The company was founded in 1856 by Ralph Ward Jackson and Robinson Watson, both of Hartlepool, to operate five early, newfangled coastal steamers in the North Sea liner trades between West Hartlepool and Hamburg or St. Petersburg in summer when ice-free. Unfortunately the company’s bankers went into liquidation in 1866 and the fleet was sold to Christopher Webster of Pallion Hall, Sunderland with management in the hands of his son-in-law Capt. W.J. Young. In 1879 the tramping trades were entered with coal out to the Mediterranean and grain homewards from the Black Sea, with variations to Eastern seaboard U.S.A. and Canada. Capt. Young had previously served as a Master in the company ships and was made a partner for the twenty years he managed the company until his death in 1886.
Thomas Barraclough of Hartlepool was then appointed manager and he was maintaining the Hamburg service with three steamers in 1896, with another to Gothenburg and the Baltic and the remaining nine tramps operating world-wide.
In 1898 Sir Christopher Furness, the locally born shipping millionaire, gained control of the company and immediately set plans in motion to merge the company ships with the tramp fleet of another large Hartlepool shipowner, J.E. Guthe and set-up a limited liability company of the same name with a capital of £500,000 to expand the tramp fleet. This was done on the 2nd March 1899 with Christopher elected Chairman, J.E. Guthe as managing director, the other directors being Stephen W. Furness, Joseph F. Pease and Sir Edward T. Gourley, M.P. for Sunderland.
J.E. Guthe was a German immigrant who came from Leipzig to Hartlepool in 1875 and gained much of his early shipping experience with the local company Cory, Lohden & Co. His appointment meant that the previous managers Ernest Alfred Webster and Thomas Barraclough were free to set up their own tramp company as Webster & Barraclough of Hartlepool, trading successfully until the end of WW I. Sir Christopher Furness had now created a tramp company owning fifteen fine tramps with two more steamers, Gipsy Queen and Panther, maintaining the Gothenburg service, and three more operating to Hamburg, German Empire, Kaiser and Sprite. The first tramp with the suffix ‘Hall’ was the Haddonhall from the merged Guthe fleet. Orders were now placed for thirteen brand new large tramps mostly with yards under the control of Sir Christopher Furness:-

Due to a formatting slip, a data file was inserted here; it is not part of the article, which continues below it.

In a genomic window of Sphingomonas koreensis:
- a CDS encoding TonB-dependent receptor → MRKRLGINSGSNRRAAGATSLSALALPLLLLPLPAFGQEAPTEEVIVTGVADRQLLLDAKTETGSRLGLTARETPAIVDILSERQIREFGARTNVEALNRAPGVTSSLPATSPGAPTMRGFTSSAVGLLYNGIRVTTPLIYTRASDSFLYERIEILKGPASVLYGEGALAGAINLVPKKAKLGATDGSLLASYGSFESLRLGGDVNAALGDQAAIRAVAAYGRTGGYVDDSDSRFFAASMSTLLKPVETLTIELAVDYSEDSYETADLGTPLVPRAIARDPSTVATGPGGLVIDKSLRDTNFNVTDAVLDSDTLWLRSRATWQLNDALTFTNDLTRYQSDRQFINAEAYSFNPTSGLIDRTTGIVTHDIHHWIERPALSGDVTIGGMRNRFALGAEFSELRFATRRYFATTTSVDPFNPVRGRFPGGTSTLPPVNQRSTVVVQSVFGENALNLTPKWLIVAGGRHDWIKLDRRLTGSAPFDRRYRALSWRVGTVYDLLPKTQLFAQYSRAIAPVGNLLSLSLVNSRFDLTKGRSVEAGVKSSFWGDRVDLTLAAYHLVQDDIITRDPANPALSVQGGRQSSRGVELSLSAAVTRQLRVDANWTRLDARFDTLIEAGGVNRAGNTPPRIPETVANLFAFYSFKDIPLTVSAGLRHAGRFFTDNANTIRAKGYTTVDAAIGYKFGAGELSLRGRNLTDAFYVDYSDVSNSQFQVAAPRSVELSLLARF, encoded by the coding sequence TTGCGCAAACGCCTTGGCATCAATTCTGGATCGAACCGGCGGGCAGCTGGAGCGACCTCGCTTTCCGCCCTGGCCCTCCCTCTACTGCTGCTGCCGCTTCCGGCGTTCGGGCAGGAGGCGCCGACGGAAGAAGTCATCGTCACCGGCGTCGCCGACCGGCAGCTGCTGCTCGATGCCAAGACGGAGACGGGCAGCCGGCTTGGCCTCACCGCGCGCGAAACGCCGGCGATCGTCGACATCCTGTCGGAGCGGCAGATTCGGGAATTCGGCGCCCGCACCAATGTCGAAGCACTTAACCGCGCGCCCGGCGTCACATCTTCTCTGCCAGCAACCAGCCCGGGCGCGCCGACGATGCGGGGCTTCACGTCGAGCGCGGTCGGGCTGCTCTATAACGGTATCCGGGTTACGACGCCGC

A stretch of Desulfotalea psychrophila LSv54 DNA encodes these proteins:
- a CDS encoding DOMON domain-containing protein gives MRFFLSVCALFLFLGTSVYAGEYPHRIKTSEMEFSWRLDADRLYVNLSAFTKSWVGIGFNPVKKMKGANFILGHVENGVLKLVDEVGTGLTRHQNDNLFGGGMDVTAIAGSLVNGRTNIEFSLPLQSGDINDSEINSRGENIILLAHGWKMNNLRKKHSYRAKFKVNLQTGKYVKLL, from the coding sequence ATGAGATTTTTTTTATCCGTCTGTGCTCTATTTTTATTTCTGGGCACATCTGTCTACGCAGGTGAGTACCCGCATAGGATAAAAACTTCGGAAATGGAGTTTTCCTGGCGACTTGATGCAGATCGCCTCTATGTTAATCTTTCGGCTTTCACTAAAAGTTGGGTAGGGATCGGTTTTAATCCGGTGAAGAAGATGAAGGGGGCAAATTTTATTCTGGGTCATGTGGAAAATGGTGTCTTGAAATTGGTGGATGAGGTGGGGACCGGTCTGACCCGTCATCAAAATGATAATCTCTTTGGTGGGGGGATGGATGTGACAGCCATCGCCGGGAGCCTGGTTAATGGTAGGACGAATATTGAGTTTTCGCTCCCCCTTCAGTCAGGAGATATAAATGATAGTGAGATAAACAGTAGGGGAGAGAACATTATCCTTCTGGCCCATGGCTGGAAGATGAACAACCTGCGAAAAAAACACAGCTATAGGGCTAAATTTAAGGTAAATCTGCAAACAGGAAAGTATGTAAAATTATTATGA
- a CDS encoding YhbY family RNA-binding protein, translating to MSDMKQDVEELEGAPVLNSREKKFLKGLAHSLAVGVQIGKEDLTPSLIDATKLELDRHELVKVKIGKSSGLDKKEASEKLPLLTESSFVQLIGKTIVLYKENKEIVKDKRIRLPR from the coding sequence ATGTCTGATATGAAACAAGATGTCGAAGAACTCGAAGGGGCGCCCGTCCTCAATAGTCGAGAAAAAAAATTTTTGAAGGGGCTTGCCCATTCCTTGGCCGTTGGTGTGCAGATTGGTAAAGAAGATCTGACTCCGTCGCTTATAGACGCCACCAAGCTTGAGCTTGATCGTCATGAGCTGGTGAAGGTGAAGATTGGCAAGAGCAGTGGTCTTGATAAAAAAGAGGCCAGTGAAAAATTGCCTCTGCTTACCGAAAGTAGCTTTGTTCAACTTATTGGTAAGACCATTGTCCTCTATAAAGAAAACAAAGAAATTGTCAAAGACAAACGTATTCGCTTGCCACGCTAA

Irvine’s SB & DD (7) Clumberhall
Furness, Withy (1) Daltonhall
R.Craggs (2) Askehall,
R. Stephenson (Tyne) (3) Dinsdalehall,
Triple expansion engines were provided by engine-builders in the Furness empire, Richardsons, Westgarth & Co. Ltd. of Middlesbrough and Hartlepool and W. Allan & Co. Ltd. of Sunderland. DaltonhallL was the first completed at the Middleton harbour yard of Furness, Withy & Co. Ltd. in Hartlepool in June 1899 but was purchased by Sir Christopher shortly after completion for his own fleet and traded for him under this name for the next 15 years.
In 1902 a joint service to the Persian Gulf from Manchester and Cardiff and London with Bucknall Line and Strick Line was started, quota agreement being reached in July 1903 as 23/60ths each to Strick and Bucknall and 14/60ths to West Hartlepool Steam Navigation Co. Ltd. In addition Frank C. Strick vigorously attacked the Army and railway trade into Bombay, which was open to tender, but both Bucknall and West Hartlepool Steam Navigation Co. Ltd. refrained to do so in case of retaliation into the Persian Gulf from the Bombay Conference companies of P&O, British India and Clan Line. The Persian Gulf quota agreement was for a period of six years until 1909, but by that time West Hartlepool Steam Navigation Co. Ltd. had ceased to trade there and concentrated on general tramping. The North Sea liner trades to Hamburg and Gothenburg ran on a reduced frequency until abandoned on the outbreak of war in August, 1914.
Sir Christopher Furness had sold his shareholding to J.E. Guthe in 1904 to concentrate on his own tramp fleet, the West Hartlepool Steam Navigation tramps having carried the ‘G’ of Guthe on their yellow funnels with a black top since the merger of 1899. He resigned from the Board together with Stephen W. Furness and Joseph F. Pease, leaving J.E. Guthe to be appointed as Chairman, with his son of the same name being appointed a director in 1906 and two further brothers joining the management company which was known as Guthe Brothers & Company at this time.
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